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Rev. R. Robinson ,
W. Dalton . .
Dr. Busfield .
T. J. Judein .
T. Scott . .
R. Hall . .
H. J. Owen
G. De Joux
T. J. Judkin .
J. Clayton . .
The Duty of Repentance parabolically ex-
The Judgments of God upon the City of
Jerusalem, a warning to Christendom 239
The Final Judgment of every man according
to his Works . . . 255
The Danger of unworthy Communicating 265
The Commendation of God's love to Sinners 271
The Condescension of Christ . . 282
The Importance and Necessity of Personal
Decision with regard to Religion . 296
The Love of God a Motive to Christian
Liberality .... 303
Christ the Preacher, Procurer, Bestower,
and Ratifier of Peace to his People . 310
The Character, Blessedness, and Security
of the True Disciple . . . 322
The Intrinsic Value of the Holy Scriptures 329
The Duty and Advantages of Religious Me-
The Greatness of the Gospel Salvation, and
the Danger of neglecting it . . 344
God's Favour, the Means of its Enjoyment,
and the Effects which it produces . 353 God's mighty Attributes—their Covenanted-Engagement for the Security and happiness of His People . . 359
Heaven, the Object of the Believer's Devout
Contemplation and Longing Desire . 365
Ezekiel's Vision . . , 372
God, the Comforter of his People . 383
The inexhaustible Fulness treasured up in
Christ Jesus . . . 391
Christ the Dispenser of Spiritual Freedom 399
The Present awful State and final Destruc-
On the Witness of the Spirit . . 416
The Necessity of Consistency in the Charac-
Reflections suggested by the Re-construction
of the Temple . . .431
DELIVERED BY THE REV. J. LONSDALE,
AT ST. GEORGE'S CHURCH, BLOOMSBURY, FEB. 27, 1831.
1 Thessalonians, iv. 1.—" Furthermore, then, we beseech you, brethren, and exhort you by the Lord Jer'u, that at ye hare received of us how ye ought to walk and to please God, so ye would abound more and more."
We have here St. Paul addressing the Thessalonian converts on the part of himself and those two fellow-labourers in the ministry, whose names are joined with his in the opening of the epistle, with a mixture of affection and solemnity; entreating them as brethren by the sacred ties of brotherhood, and adjuring them by the Son of Man, by their common Lord, by that Jesus, who was at once their Redeemer, their King, and their Judge. Nor is the end for which these powerful incentives are applied at all unworthy of him: it is the promotion of holy living; a conclusion, indeed, to which the Apostle never fails to bring his reasoning, his exhortations, his entreaties, and to the inseparability of which from the spirit and design of the Gospel he bears on all occasions unequivocal and unvarying testimony. This I say is manifestly the general scope of the passage which I have taken from the epistle of the day for our present consideration.
The inspired teacher, while he reminds his disciples of the full instruction, which they received from him
self and his colleagues as to the manner in which they ought to walk and to please God, is not content with enforcing a constant adherence to that Christian rule of life, but is very urgent with them that they should abound in the exemplification of it more and more. He expresses his anxiety that they should not only bring forth the fruits of their faith without failing, but also in continual increase and abundance—that they should make daily advances in the acquirement of those graces and the discharge of those obligations to which they had been called by their conversion from heathen darkness to Christian light.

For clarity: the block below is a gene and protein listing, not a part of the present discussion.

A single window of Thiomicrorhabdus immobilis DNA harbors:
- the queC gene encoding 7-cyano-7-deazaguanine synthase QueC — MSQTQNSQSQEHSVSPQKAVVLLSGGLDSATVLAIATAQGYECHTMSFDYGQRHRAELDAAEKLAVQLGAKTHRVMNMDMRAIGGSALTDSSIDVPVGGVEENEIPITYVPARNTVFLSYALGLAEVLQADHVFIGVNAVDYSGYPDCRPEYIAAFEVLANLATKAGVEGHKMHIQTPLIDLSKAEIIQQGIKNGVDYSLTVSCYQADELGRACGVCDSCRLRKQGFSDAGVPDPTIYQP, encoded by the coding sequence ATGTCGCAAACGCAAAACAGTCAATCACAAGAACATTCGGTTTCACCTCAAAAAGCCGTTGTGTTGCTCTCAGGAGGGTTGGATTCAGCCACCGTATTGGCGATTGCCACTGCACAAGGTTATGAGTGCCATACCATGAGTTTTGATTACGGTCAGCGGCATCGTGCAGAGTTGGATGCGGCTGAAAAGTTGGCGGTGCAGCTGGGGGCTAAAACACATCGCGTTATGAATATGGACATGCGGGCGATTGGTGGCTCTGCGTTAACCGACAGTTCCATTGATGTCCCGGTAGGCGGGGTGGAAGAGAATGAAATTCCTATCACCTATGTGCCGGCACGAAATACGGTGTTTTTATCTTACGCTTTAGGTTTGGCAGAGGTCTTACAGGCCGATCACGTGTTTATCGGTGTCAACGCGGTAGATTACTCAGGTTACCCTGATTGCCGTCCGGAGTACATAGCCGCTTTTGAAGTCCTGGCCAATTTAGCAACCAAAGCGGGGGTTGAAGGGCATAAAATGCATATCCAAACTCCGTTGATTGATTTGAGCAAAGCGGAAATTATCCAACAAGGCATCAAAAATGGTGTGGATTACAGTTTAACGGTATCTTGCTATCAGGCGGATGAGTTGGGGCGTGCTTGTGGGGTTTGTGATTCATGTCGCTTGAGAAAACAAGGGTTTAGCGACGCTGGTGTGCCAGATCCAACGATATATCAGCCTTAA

Such is the lesson which St. Paul here presses upon the church of the Thessalonians. Let us now consider its application to ourselves. If any one should be inclined to suppose, that because we are not like those early believers, new converts to Christ, or because the Gospel has sounded in our ears from our earliest childhood, we have, therefore, nothing to learn from it, the notion would admit of too ob
vious and too complete a refutation. The mere theory, indeed, of our faith is easy of apprehension; and ignorance in this respect can be attributed only to a gross neglect of those means of spiritual knowledge which are placed within the reach of every one of us, and it must be classed with that wilful ignorance against which, be it remembered, the word of God in many places has denounced wrath and punishment. Christianity has no doctrines to be kept back from the world at large and communicated to a few favoured adepts alone. There is no saving truth belonging to it which the most unlearned person that now hears me may not sufficiently understand; and God forbid that the ministers of religion should ever be otherwise than most willing and ready to assist those who desire their assistance in coming to such an understanding. But the knowledge of Jesus Christ and him crucified, that knowledge for the excellency of which St. Paul counted all things but loss, is something far higher in its nature, far more extensive in its influence, far more powerful in its operation than a simple acquaintance with the terms of salvation as they are proposed to man in the Gospel. It has its seat in the heart rather than in the understanding, though not to* the exclusion of the latter, and consists in practice rather than in speculation. Its use and application extend to every variety of human circumstances. It manifests its reality by its mighty effects on the moral character and conduct of those with whom it resides. Such is its true nature, and such does it appear to us in that book, in which alone it is fully pourtrayed.